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Copyright 2018 Spokane Spokesman-Review

Spokesman Review (Spokane, WA)


A voter-approved bond in 1998 paid to remake about half of the city of Spokane's playgrounds.

Nearly all of them are still entertaining kids.

But playgrounds in Spokane usually last at least 15 years, said Al Vorderbrueggen, Spokane parks operations director.

"You're starting to see them at the end of their life cycle for sure," he said.

Vorderbrueggen said that despite the age of some of the playgrounds, they remain safe. The park department has a certified playground inspector who checks each playground once or twice a month for safety issues.

"They're definitely safe and available to the public," Vorderbrueggen said.

There are 87 developed parks in the city of Spokane's system; there are 61 playgrounds in those parks, said Nick Hamad, Spokane parks' landscape architect.

Replacing a playground usually costs between $75,000 and $150,000, he said. The park department's main budget usually includes replacement of one playground a year, but sometimes the department gets grant money to develop more. The recent tax approved by voters to upgrade Riverfront Park will pay for a new playground there.

Vorderbrueggen said he expects the park department to begin planning to boost playground replacement in the next few years to deal with the aging infrastructure from the 1998 bond.

Hamad is working to design new playgrounds at Wildhorse Park in Northeast Spokane, Dutch Jake's Park in West Central and Riverfront Park.

The Riverfront Park playground will be the largest in the system, probably larger than an acre, Hamad said. Most the city's playgrounds are closer to a quarter-acre.

The design is tailored to be an outdoor learning experience, and will tell the story of the floods of the past Ice Age which formed the geology of the Spokane region.

Generally, Spokane's playgrounds have two parts, one geared to 2- through 5-year-olds and bigger equipment for 5- though 12-year-olds.

There's more to designing a playground than ordering equipment.

"We try to always match the feel of the park with the equipment," Hamad said.

Officials also examine the population of a neighborhood to determine if equipment should be more geared toward certain age groups. And more effort is being made to make playgrounds more accessible to children with sensory or mobility impairments.

"Providing accessible routes to the playground is important to us," Hamad said.

Looking for something different?

Every playground has its charms, but a few regional attractions stand out for their characteristically unconventional designs.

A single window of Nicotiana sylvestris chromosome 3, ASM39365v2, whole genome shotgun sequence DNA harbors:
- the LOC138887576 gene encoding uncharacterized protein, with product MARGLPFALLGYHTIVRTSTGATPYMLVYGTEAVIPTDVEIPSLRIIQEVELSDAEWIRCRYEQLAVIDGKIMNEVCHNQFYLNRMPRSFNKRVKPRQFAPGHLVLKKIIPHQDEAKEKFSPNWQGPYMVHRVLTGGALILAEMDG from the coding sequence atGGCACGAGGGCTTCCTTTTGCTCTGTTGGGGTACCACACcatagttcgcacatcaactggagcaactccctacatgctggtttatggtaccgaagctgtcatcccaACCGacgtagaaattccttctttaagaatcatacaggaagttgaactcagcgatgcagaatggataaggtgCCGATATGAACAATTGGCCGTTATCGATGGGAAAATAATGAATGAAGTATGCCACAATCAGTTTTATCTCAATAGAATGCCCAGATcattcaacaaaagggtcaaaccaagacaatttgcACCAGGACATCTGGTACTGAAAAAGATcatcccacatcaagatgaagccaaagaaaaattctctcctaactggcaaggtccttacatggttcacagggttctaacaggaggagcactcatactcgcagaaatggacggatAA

Nearly a decade in the making, the Discovery Playground in Spokane Valley offers a "multi-sensory" experience for children of all ages and abilities, with features that include wheelchair-accessible paths, hanging chimes, fragrant plants, textured walls and trampolines. Designed specifically to include those with disabilities, the park is a popular spot in all weather, and prompted similar design elements to be added to McEuen Park, which boasts Coeur d'Alene's largest playground.

The playground has, unfortunately, been the subject of theft and vandalism over the years - statuary of salmon, an inchworm and a couple of eggs have been pilfered or uprooted - but the spot remains one of the city's more unique play places.

For a more conventional but no less satisfying experience, swing 'round to Manito Park's lower playground, where a webbing of climbable ropes offers a more unstructured - but no less physically challenging - environment than the rigid forms typical to city parks.

Named the Pentagode M Castle, the playground was designed by German company Berliner and completed in 2016, replacing a wooden set in the same spot that had begun to rot. It was created as a test case, city officials told The Spokesman-Review in 2016, to see if other Berliner models could be erected around Spokane.

The general philosophy of the design - which centers around one of mankind's most basic tools, the rope - is that versatility comes chiefly through simplicity, and that imagination can provide the context that explicit symbols do not: a rope can be a ship's rigging, a liana vine, a prison or a castle.

Of course, like all playgrounds, the Berliner design relies on imagination and energy - characteristics young people bring in abundance.

Contact the writer:

(509) 459-5420

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June 24, 2018


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